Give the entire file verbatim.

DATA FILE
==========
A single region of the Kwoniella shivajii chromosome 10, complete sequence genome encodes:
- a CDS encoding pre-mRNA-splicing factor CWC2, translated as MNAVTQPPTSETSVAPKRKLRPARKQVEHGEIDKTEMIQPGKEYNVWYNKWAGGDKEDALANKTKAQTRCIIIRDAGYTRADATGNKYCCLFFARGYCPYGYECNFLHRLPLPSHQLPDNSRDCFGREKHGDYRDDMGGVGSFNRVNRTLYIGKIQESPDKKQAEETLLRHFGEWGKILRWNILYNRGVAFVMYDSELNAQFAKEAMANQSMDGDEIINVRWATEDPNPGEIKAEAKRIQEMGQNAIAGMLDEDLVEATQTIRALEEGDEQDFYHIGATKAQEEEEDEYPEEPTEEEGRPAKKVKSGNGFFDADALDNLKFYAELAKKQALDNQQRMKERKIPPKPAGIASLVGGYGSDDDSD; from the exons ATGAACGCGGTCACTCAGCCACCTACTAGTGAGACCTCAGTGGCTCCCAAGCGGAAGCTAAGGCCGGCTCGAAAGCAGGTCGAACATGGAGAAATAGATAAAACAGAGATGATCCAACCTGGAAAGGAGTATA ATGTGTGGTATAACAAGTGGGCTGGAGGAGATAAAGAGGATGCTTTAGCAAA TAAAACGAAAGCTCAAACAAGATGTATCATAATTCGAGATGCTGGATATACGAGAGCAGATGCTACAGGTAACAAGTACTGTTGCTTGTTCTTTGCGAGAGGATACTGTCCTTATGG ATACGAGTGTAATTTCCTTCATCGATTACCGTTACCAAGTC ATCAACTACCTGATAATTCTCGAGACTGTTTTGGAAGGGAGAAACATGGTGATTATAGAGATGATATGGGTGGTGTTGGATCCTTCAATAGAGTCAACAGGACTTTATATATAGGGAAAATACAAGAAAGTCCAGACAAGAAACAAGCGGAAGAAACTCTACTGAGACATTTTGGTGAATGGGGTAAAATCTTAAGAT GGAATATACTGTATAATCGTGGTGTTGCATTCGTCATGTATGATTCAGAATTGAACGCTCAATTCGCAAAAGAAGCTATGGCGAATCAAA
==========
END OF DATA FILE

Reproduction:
A single region of the Kwoniella shivajii chromosome 10, complete sequence genome encodes:
- a CDS encoding pre-mRNA-splicing factor CWC2, translated as MNAVTQPPTSETSVAPKRKLRPARKQVEHGEIDKTEMIQPGKEYNVWYNKWAGGDKEDALANKTKAQTRCIIIRDAGYTRADATGNKYCCLFFARGYCPYGYECNFLHRLPLPSHQLPDNSRDCFGREKHGDYRDDMGGVGSFNRVNRTLYIGKIQESPDKKQAEETLLRHFGEWGKILRWNILYNRGVAFVMYDSELNAQFAKEAMANQSMDGDEIINVRWATEDPNPGEIKAEAKRIQEMGQNAIAGMLDEDLVEATQTIRALEEGDEQDFYHIGATKAQEEEEDEYPEEPTEEEGRPAKKVKSGNGFFDADALDNLKFYAELAKKQALDNQQRMKERKIPPKPAGIASLVGGYGSDDDSD; from the exons ATGAACGCGGTCACTCAGCCACCTACTAGTGAGACCTCAGTGGCTCCCAAGCGGAAGCTAAGGCCGGCTCGAAAGCAGGTCGAACATGGAGAAATAGATAAAACAGAGATGATCCAACCTGGAAAGGAGTATA ATGTGTGGTATAACAAGTGGGCTGGAGGAGATAAAGAGGATGCTTTAGCAAA TAAAACGAAAGCTCAAACAAGATGTATCATAATTCGAGATGCTGGATATACGAGAGCAGATGCTACAGGTAACAAGTACTGTTGCTTGTTCTTTGCGAGAGGATACTGTCCTTATGG ATACGAGTGTAATTTCCTTCATCGATTACCGTTACCAAGTC ATCAACTACCTGATAATTCTCGAGACTGTTTTGGAAGGGAGAAACATGGTGATTATAGAGATGATATGGGTGGTGTTGGATCCTTCAATAGAGTCAACAGGACTTTATATATAGGGAAAATACAAGAAAGTCCAGACAAGAAACAAGCGGAAGAAACTCTACTGAGACATTTTGGTGAATGGGGTAAAATCTTAAGAT GGAATATACTGTATAATCGTGGTGTTGCATTCGTCATGTATGATTCAGAATTGAACGCTCAATTCGCAAAAGAAGCTATGGCGAATCAAA